8. Ask students to create an illustrated timeline that shows the important events in the history of bilingualism in Canada or language rights in their province.

  9. Hold a class debate. Here are some suggested topics:

    • All Canadian students should go to bilingual schools.
    • A democratic country has no need for a charter of rights and freedoms.
    • Canada should be a unilingual country.
    • Jobs in the federal government should be filled by bilingual people.

  10. Give students an opportunity to research another country that grants legal and constitutional protection to more than one language (e.g., Ireland, Belgium, Rwanda, Haiti). Then ask the students to compare the language rights of the people of those countries with those of Canadians, using a Venn diagram (see below).
Venn Diagram
  1. Ask students to draw or decode a caricature depicting a major struggle related to language rights in Canada. For more information on decoding political caricatures, visit the following Web sites:

  2. Throughout their history, minority language communities have obtained recognition of their rights after many struggles, but there are still challenges to overcome. Get the students to work in teams and list what has been gained and, the challenges that remain. Ask them to find an original way of presenting their work to the group.

Rights Gained

Remaining Challenges

Canadians can address federal courts in the official language of their choice.

There is a shortage of workers in some legal areas that can provide services in the language of the minority.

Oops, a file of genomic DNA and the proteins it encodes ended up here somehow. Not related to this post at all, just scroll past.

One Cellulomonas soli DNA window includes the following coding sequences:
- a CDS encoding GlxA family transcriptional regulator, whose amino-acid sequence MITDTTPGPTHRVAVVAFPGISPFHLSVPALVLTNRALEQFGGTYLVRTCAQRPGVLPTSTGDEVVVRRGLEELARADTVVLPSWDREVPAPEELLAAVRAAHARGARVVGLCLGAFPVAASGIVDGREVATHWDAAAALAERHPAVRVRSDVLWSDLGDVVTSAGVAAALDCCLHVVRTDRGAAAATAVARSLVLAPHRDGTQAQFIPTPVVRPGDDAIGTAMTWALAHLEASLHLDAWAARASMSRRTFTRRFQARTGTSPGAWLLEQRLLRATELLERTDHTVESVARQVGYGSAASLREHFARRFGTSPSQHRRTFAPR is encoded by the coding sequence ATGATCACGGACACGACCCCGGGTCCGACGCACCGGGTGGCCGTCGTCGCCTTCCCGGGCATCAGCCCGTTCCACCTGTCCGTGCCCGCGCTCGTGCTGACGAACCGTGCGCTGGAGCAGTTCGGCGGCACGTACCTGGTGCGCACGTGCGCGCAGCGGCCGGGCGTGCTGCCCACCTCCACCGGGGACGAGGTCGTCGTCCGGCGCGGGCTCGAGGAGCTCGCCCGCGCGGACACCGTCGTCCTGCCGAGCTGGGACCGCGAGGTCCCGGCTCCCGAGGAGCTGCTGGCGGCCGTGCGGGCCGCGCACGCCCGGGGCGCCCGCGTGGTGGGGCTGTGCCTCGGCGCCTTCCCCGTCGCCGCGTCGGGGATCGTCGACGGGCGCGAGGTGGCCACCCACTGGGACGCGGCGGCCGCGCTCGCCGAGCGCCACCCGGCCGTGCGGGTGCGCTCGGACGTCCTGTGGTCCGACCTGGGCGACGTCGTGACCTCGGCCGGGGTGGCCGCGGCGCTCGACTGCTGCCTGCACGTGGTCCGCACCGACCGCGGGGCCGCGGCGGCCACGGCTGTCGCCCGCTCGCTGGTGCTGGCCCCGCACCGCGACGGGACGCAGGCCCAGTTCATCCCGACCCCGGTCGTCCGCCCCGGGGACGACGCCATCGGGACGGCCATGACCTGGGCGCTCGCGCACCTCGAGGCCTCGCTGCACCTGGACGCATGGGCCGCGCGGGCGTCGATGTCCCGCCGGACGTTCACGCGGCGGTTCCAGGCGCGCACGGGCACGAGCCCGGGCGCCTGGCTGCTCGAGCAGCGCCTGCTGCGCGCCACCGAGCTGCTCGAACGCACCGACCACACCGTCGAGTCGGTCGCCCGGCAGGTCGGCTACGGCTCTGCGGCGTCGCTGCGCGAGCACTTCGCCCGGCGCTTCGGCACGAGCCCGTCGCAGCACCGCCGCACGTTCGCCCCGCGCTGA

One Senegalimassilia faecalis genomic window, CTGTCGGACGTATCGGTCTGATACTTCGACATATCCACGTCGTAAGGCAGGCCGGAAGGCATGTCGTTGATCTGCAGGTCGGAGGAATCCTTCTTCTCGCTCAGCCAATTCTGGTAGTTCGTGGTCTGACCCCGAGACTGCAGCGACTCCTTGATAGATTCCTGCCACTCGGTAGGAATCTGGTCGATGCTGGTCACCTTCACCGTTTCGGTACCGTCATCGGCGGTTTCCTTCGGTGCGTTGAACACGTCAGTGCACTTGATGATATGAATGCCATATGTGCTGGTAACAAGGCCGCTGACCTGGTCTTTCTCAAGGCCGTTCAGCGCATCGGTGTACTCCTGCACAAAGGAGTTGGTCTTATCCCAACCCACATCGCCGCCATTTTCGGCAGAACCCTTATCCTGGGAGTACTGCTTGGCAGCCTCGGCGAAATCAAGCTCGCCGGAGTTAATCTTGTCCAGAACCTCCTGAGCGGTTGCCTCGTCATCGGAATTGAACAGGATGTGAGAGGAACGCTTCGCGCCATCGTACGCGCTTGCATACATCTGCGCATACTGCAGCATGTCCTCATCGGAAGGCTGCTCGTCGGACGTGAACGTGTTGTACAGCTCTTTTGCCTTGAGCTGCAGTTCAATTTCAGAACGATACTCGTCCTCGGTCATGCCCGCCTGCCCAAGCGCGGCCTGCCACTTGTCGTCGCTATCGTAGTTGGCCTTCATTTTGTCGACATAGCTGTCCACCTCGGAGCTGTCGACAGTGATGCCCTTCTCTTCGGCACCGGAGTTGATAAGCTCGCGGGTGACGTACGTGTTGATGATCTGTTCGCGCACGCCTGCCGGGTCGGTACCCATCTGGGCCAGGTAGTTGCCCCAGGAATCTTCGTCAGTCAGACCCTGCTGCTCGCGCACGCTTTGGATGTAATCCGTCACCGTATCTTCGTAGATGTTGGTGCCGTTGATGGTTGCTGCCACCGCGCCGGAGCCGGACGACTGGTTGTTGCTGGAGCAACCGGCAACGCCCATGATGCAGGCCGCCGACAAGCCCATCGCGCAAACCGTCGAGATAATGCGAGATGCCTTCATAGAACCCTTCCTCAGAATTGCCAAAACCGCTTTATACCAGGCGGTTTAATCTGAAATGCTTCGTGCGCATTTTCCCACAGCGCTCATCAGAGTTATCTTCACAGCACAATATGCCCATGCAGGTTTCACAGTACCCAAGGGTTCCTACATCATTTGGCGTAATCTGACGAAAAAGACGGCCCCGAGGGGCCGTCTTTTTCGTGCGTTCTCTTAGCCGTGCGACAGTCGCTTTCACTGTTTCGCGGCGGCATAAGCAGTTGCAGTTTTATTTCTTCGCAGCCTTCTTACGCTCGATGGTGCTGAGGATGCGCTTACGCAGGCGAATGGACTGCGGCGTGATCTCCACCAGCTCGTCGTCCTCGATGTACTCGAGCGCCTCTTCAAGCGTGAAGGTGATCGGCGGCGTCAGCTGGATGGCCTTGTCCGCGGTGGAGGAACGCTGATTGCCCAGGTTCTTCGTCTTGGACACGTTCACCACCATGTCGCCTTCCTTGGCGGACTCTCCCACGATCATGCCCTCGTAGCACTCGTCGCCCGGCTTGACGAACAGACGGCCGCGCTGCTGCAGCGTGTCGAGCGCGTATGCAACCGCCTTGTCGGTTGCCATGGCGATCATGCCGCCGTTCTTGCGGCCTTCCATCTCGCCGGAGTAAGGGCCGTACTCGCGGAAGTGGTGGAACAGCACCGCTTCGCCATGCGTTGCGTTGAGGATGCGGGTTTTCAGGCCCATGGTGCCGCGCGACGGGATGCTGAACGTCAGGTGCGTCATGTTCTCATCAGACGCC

1. Invite students to prepare a photo essay using illustrations or photos, and data pertaining to the adoption of the Canadian Charter of Rights and Freedoms and the recognition of language rights. Students should find at least four illustrations or photos recalling important events and write a paragraph describing each one. The students could present the illustrations or photos and their descriptions in an album with a catchy title.

  2. Read Pierre Elliott Trudeau’s speech given during the patriation of the Constitution and the coming into effect of the Canadian Charter of Rights and Freedoms with the students. See the following Web site: www.collectionscanada.ca/primeministers/h4-4024-e.htmlExternal site.

    Ask students to write a new conclusion to the speech or a new speech that Pierre Elliott Trudeau would have given to students of their age.

  3. Ask students to write a letter to the Commissioner of Official Languages sharing their views on the protection of language rights in Canada in the 21st century.

  4. Invite a senior citizen to come speak about his or her experience of linguistic duality and the challenges associated with it.

  5. Get students to interview someone who has immigrated to Canada and ask him or her to talk about becoming a member of Canadian society and the language communities.

  6. Organize a virtual rally related to the important events in the development of language rights in Canada. Prepare questions using the following Web sites:

  7. Hold a conference entitled The future of language rights—Where are we now? Assign a province, territory or organization (Francophone or Anglophone) to each student. Specify that they will have to represent that province, territory or organization during the conference. Each student should be entitled to take the floor at least once and express his or her views (e.g., observations, successes, challenges, resolutions) to the group. Rearrange the classroom for the conference and encourage dialogue, respect and the exchange of ideas throughout the activity.

  8. Read the following scenario: “Your school has chosen you to meet with the Commissioner of Official Languages. Prepare a list that you will present to him of at least five recommendations to help promote linguistic duality in Canada”.

  9. Linguistic duality is one of the cornerstones of Canadian identity. Ask the students to prepare a chart showing which language rights are guaranteed in the Constitution and give examples of their usefulness in everyday life (e.g., I can present a petition in my first language to my member of Parliament).